In May 1966, when I left Vietnam, I did not think that I would be gone long. But I was stuck over here. I felt like a cell precariously separated from its body, like a bee separated from its hive. If a bee is separated from its hive, it knows that it cannot survive. A cell that is separated from its body will dry up and die. But I did not die because I had come to the West not as an individual but with the support of a Sangha and for the sake of the Sangha’s visions. I came to call for peace. …from a cell I have become a body. That body has become the Sangha body we see today. If, wherever we go, we go with our heart full of our Sangha, then we will not dry up and die.
Like a seed transplanted in unfamiliar soil, he struggled, but he and the Sangha were able to thrive beautifully in the West. In 1982, Thich Nhat Hanh founded Plum Village. The seed of his potent practice was growing into a bountiful tree whose ﬂowers have now bloomed all over the world.
This issue celebrates Plum Village as more than a practice center in France. Whether or not we have been to France, we carry the seed of the Plum Village tradition—the seed of mindfulness, of peace—in our hearts. We don’t need to travel anywhere to ﬁnd Plum Village. Our true home is as close as our own breath.
In these pages, we honor the Plum Village 30th Anniversary and the Wake Up movement: our history and our future. “Plums from the Village” is a sweet handful of memories from the early years. “Roots of Transformation” reveals the heart of our practice—changing mud into lotus ﬂowers. “Journey Home” honors our mothers and the joyful return to a true home. Thanks to the generosity of monastics, particularly Thay Phap Dang, Thay Phap Lu, Sister Eleni, and Brother Phap Tu, as well as Dharma teachers Lyn Fine and Eileen Kiera, this issue includes a treasury of photos from the ﬁrst decades of Plum Village.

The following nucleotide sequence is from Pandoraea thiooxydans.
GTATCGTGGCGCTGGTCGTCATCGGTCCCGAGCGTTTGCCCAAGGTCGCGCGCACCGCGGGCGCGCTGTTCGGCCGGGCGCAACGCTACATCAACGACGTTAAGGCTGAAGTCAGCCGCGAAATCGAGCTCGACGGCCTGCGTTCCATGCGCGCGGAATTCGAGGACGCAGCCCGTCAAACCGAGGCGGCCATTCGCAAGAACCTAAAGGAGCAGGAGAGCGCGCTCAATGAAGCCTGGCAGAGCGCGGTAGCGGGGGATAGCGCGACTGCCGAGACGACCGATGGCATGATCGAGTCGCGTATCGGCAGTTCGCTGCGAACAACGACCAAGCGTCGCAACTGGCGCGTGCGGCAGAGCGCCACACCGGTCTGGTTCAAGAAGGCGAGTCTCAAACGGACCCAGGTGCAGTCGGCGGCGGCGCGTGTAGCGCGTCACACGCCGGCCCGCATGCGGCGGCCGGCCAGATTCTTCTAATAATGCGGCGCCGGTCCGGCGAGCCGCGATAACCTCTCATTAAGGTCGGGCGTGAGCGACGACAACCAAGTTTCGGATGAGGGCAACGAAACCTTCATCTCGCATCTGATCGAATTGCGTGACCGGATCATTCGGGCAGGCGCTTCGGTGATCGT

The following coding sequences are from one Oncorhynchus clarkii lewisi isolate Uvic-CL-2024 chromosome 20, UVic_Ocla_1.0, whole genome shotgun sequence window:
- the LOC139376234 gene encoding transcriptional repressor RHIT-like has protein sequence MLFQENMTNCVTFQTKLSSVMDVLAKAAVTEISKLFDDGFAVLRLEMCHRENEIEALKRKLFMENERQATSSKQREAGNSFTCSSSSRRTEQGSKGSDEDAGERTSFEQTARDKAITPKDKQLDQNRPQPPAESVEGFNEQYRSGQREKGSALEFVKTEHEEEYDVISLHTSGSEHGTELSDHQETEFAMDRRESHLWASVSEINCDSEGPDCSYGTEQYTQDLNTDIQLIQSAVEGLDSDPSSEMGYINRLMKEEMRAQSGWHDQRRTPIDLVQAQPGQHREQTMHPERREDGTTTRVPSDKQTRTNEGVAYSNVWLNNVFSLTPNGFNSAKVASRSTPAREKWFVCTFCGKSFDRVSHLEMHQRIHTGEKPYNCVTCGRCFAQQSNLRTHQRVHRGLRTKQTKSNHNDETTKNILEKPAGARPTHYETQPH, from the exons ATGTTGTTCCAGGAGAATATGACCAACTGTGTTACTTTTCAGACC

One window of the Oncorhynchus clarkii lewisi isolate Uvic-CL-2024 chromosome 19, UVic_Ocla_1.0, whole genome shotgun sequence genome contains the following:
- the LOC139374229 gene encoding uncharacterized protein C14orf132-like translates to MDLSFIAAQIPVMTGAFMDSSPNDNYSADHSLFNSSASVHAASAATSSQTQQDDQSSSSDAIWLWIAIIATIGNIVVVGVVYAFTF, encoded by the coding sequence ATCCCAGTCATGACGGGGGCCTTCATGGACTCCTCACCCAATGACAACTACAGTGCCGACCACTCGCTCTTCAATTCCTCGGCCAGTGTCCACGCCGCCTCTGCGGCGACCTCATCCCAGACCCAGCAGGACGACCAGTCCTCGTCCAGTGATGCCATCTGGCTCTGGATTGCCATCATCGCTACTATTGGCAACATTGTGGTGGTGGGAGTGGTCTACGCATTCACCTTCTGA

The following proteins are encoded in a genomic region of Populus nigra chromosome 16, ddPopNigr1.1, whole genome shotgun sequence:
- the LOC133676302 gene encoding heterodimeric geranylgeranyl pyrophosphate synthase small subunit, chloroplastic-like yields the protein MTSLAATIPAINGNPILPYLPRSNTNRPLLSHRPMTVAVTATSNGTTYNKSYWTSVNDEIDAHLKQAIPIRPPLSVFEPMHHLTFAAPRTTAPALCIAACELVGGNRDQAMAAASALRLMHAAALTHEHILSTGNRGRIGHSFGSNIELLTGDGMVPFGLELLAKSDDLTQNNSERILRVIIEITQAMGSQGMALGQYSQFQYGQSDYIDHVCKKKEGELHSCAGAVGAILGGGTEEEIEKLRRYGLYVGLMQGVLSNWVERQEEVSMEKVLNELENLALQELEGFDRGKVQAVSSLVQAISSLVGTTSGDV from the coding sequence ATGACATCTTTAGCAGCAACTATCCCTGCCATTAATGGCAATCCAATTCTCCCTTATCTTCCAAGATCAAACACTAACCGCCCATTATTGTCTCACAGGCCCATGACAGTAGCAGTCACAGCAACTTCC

The second half of this special issue celebrates Wake Up, an inspiring worldwide movement of young adults committed to living mindfully (wkup.org). Brother Phap Luu explains that the Wake Up movement began with Thay’s repeated question: “How can we share the practice with young people?” Sister Hanh Nghiem likens Wake Up to the beloved monastic community. Lay practitioners share bright moments from the movement’s short history: Wake Up tours, the creation of a CD for peace, and ﬂash mob meditations (see the beautiful photo on p. 56). Members of the European Wake Up Sangha share their vision-in-action for a green kindergarten in Vietnam.
Our teacher’s seed of practice has become numberless ﬂowers: you, me, and thousands of Sangha friends. May this issue inspire us to touch our deepest aspirations and to live with our heart full of Sangha; to live from compassion, for peace.
With love and gratitude,